GLENDALE — While the team itself may have only advanced to the Elite Eight, Kansas has had a pretty good Final Four week.
Senior guard Frank Mason III took home both the Associated Press and Oscar Robertson national player of the year honors, and on Saturday coach Bill Self was named to the 2017 Naismith Basketball Hall of Fame class.
Self and former Houston Rockets star Tracy McGrady headlined the 11-person class of inductees announced at the Final Four during a news conference at University of Phoenix Stadium.
The Kansas coach has an all-time record of 623-193 between stops at Oral Roberts, Tulsa, Illinois and with the Jayhawks, winning a national title and reaching the Final Four twice.
Self received the call in an odd twist of circumstance. As he was driving towards his home, his phone buzzed. When he heard he was to be inducted, he looked up and found himself on Naismith Drive in Lawrence, Kansas. He pulled off the road to understand the magnitude of the moment.
“The thing that I think hit me the soonest was the journey,” Self said. “And certainly how many people have played a significant role in helping me and putting me in a position. And the more I thought about that, the list just grows and grows and grows.”
Self joins an illustrious list of Kansas basketball figures in the hall, including Dr. James Naismith, who invented basketball. Phog Allen, who coached at Kansas, and Adolph Rupp, who played there and won four national titles while coaching at Kentucky also are in the hall. Self said just to be included in the same group of names as such coaches, as well as notable Jayhawk alums such as Wilt Chamberlain, was humbling.
“There’s not many places that can do that,” Self said. “To be part of something that’s so much bigger than an individual ever will be, and to be — your role while you’re there is to be a caretaker.”
McGrady averaged 19.6 points per game and garnered seven All-Star appearances in 15 NBA seasons after being selected straight out of Mount Zion Christian Academy with the ninth overall pick of the 1997 NBA Draft.
McGrady attributed much of his success to Sonny Vaccaro, the shoe company marketing executive who convinced a young McGrady to sign a shoe deal with Adidas out of high school. Vaccaro was best known for establishing basketball camps, including one McGrady attended.
“He made sure this guy out of this small town that nobody had a clue of, and he made sure that I was comfortable and took great care of me that whole weekend,” McGrady said of Vaccaro. “And leaving that basketball camp of Sonny Vaccaro, I was the No. 1 player in the nation when I left there.”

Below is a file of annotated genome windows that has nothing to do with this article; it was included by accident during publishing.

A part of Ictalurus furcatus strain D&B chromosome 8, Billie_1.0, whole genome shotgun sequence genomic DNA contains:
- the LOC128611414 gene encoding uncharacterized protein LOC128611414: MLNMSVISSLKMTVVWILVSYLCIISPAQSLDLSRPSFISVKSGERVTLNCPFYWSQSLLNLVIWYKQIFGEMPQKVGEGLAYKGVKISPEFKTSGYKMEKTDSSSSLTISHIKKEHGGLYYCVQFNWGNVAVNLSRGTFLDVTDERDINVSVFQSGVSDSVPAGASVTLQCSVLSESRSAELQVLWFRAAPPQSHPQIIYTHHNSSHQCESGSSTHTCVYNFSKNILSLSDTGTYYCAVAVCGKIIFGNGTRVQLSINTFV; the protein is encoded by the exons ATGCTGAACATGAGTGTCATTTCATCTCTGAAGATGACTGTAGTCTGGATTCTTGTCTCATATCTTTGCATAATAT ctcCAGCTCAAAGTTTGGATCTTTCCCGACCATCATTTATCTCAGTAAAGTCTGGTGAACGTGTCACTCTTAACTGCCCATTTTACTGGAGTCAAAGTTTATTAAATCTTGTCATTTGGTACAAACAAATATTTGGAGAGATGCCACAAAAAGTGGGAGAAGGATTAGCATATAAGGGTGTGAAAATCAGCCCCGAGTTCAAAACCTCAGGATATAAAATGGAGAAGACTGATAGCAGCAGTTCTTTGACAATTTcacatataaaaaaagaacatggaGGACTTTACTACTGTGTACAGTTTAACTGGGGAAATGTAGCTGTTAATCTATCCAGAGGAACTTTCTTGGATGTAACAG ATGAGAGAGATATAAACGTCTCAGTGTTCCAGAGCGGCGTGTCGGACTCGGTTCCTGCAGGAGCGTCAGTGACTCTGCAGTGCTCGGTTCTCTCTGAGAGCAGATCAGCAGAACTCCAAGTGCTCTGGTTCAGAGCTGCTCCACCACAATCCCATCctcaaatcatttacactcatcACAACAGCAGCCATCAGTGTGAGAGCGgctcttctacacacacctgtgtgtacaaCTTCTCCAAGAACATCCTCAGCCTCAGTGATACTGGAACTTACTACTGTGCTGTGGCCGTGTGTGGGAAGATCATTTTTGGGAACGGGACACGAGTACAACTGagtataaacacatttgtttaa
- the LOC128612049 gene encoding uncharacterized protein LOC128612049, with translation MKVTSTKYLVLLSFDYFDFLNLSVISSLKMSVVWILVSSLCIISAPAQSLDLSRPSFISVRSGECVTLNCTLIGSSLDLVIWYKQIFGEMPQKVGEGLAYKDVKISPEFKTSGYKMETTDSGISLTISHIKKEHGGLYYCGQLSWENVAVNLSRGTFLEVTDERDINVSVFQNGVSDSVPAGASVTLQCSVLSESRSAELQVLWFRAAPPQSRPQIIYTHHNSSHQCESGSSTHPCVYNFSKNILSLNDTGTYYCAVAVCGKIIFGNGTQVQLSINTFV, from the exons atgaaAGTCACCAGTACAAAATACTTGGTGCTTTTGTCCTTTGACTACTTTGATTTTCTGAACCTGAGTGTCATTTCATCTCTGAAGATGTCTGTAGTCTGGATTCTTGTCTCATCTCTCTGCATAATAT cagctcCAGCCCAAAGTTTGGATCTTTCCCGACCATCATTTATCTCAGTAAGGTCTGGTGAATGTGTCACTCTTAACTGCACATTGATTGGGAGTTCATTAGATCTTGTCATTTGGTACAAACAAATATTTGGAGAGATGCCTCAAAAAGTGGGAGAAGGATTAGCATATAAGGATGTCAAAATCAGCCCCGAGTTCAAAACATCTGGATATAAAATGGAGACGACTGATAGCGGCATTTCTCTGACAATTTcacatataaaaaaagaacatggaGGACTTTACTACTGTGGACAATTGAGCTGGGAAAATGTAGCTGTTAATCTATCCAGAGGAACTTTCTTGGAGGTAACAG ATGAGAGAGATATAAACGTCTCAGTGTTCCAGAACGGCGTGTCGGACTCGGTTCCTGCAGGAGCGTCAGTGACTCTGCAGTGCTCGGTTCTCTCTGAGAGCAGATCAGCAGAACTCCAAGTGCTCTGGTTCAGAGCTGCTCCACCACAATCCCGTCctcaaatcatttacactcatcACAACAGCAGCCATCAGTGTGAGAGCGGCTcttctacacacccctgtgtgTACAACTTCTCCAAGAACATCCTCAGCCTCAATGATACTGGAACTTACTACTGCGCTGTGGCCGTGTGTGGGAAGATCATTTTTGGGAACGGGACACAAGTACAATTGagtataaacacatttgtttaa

McGrady said he was emotional when he discovered the news, delivering it to his wife, Clerenda, with tears in his eyes. It was a difficult call to make despite the incredible news.
“I did start crying, I’ll tell you that,” McGrady said. “I was trying to call my wife once I got off the phone, but my eyes were so watery and I was so nervous I was opening up every app on my phone but the right one to make a call.”
McGrady was never able to win a title as a player — his closest run came as a reserve for the Spurs in 2013 — but felt validated to know he had made it to Springfield, Mass.
“This is my championship,” he said. “This is everything that I wanted to play for with this game that I love. Started at a young age. Today certified my basketball career, bar none.”
Other inductees include Connecticut and WNBA legend Rebecca Lobo, 2001 national champion coach Muffet McGraw of Notre Dame, high school coach Robert Hughes and ABA star George McGinnis.
International star Nikos Galis, Harlem Globetrotter player and executive Mannie Jackson and Tom Jernstedt, the former NCAA vice president considered to be the “Father of the Final Four,” also will be inducted. Jernstedt was a quarterback at Oregon, which is among the teams at the Final Four.
When Jernstedt first received the call, he didn’t think much of it. Maybe the NCAA needed help for the Final Four in Phoenix, which is underway this weekend, and wanted his guidance. Instead, it turned into life-changing news that will forever attach his name to the Naismith Basketball Hall of Fame.
“I reluctantly picked it up and was stunned and overwhelmed to receive the message that I did,” Jernstedt said.
Former Harlem Globetrotter Zack Clayton and longtime Chicago Bulls executive Jerry Krause — who helped build a dynasty in the 1990s around Michael Jordan — were honored posthumously for their contributions to the game.
Jerry Colangelo, former Phoenix Suns managing partner and the chairman of the board of the Hall of Fame, spoke glowingly about the 2017 Hall of Fame class, which will be formally enshrined in Springfield on Sept. 8.
“I know you can tell by some of the emotion, you can feel it, we certainly did last night when each of them shared their story about their journey, and we’re just excited to have this group,” Colangelo said.